To date, Connecting Scotland has undertaken user research with service users and providers (digital champions) to understand people's experiences of Digital Exclusion in COVID-19, gather feedback on the current service pilots, and make sure that support meets evolving user needs.

Scottish Government have undertaken in-depth interviews with some service users and digital champions, with additional sessions planned. Through SCVO we have also undertaken a survey with service users and service providers. All research sessions have been undertaken remotely, by telephone or online, and we provide additional support e.g. interpreter to ensure all those that want to participate can.

We are also utilising existing policy research and COVID-19 user centred design response work, which includes user research work on the shielding programme. This work involved interviewing 32 people by telephone who are shielding, or are caring for someone who is shielding, and draws on six proxy users from third sector and support organisations to help understand the common issues for the shielding people that they support.

Work to provide digital devices and connectivity solutions to disadvantaged children and young people for the purposes of home learning is now also being taken forward as part of the Connecting Scotland programme.

Children and Families

A COVID-19 Children and Families Collective Leadership Group has been established to regularly review quantitative and qualitative data on children, young people and families with vulnerabilities, identify issues requiring action and to provide local and national leadership in delivering a response. The focus is on addressing the range of concerns about how children and young people (CYP) and families are being affected by the pandemic and the associated mitigation measures, in particular CYP who are experiencing the greatest adversity and challenges. The Leadership Group includes members from SOLACE, COSLA, Police Scotland, Health, Education, Social Work, Scottish Children's Reporter Administration (SCRA), Children's Hearings Scotland, the third sector, Scottish Government and other key organisations. The Leadership Group will also work with a range of organisations to ensure the experiences of children, young people, and families inform the work.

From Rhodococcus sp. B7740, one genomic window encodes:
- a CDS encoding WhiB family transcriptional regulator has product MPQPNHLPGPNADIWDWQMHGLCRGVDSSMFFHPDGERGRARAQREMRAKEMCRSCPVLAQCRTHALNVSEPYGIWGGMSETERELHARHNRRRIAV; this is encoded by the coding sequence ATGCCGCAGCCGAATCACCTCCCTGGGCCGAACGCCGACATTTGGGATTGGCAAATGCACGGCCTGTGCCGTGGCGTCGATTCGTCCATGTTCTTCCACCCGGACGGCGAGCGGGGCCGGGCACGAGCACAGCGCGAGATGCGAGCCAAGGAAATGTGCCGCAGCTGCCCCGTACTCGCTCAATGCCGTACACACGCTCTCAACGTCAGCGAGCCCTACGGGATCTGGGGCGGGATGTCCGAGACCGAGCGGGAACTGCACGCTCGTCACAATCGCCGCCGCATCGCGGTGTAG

The Scottish Government has published two evidence reports on the impact of COVID-19 on children and families - in particular those in the most vulnerable circumstances. These reports were published in April and May, and a further report is in production for publication in July.

Schools and Early Learning and Childcare

The COVID-19 Education Recovery group[52] (CERG) was established in April 2020 to provide insight and expertise from professionals working across the education and childcare sectors. It aims to bring decision makers and key influencers together to ensure that the delivery of childcare, early learning, and education maintains a strong focus on excellence and equity for all, within the necessary constraints of the COVID-19 response. The group has been meeting regularly since April to support the Scottish Government with the development of the Strategic Framework for Reopening Schools and Early Learning and Childcare Provision in Scotland[53] and will continue to advise on supporting guidance.

The Scottish Government has engaged closely with representatives from universities, colleges, community learning, staff and students, as well as the Scottish Funding Council and other agencies throughout the Covid-19 crisis, in particular through the COVID-19 Response: Further and Higher Education Ministerial Leadership Group[54]. The group was initially established to deal with the immediate crisis and now meets to consider issues, agree actions and communicate the approach for recovery. We will continue to work with stakeholders in partnership as we progress through the Route Map.

On student accommodation and travel, the Scottish Government has met regularly throughout the lockdown with key stakeholders, including Universities Scotland, Colleges Scotland, the Association for Student Residential Accommodation, College and University Business Officers, NUS Scotland, Emilytest, the Scottish Funding Council and AMOSSHE, the Student Services Organisation. This group of interested parties continue to meet on a fortnightly basis and have worked alongside the Scottish Government to inform guidance on travel and wider student accommodation matters.


On the issue of shielding, which affects many people with protected characteristics, we have engaged closely with stakeholders across Scotland, particularly local authorities and third sector organisations, to understand the concerns of the people they represent, to ensure they can feed into decision-making, and that they are kept informed of changes so that they can best support people who have been asked to shield.

We have conducted qualitative research to understand the experiences and concerns of those people who have been asked to shield, as well as carrying out an online survey designed to capture the views of larger numbers of people asked to shield; both have helped and will continue to shape our advice on shielding.

Health and Social Care

Health and Social Care stakeholder engagement has involved regularly updating a wide range of stakeholders since the beginning of lockdown:

  • Engagement with Local Authority Chief Executives through SOLACE (and NHS Chief Executives) on a range of matters, including provisions in emergency legislation for care homes.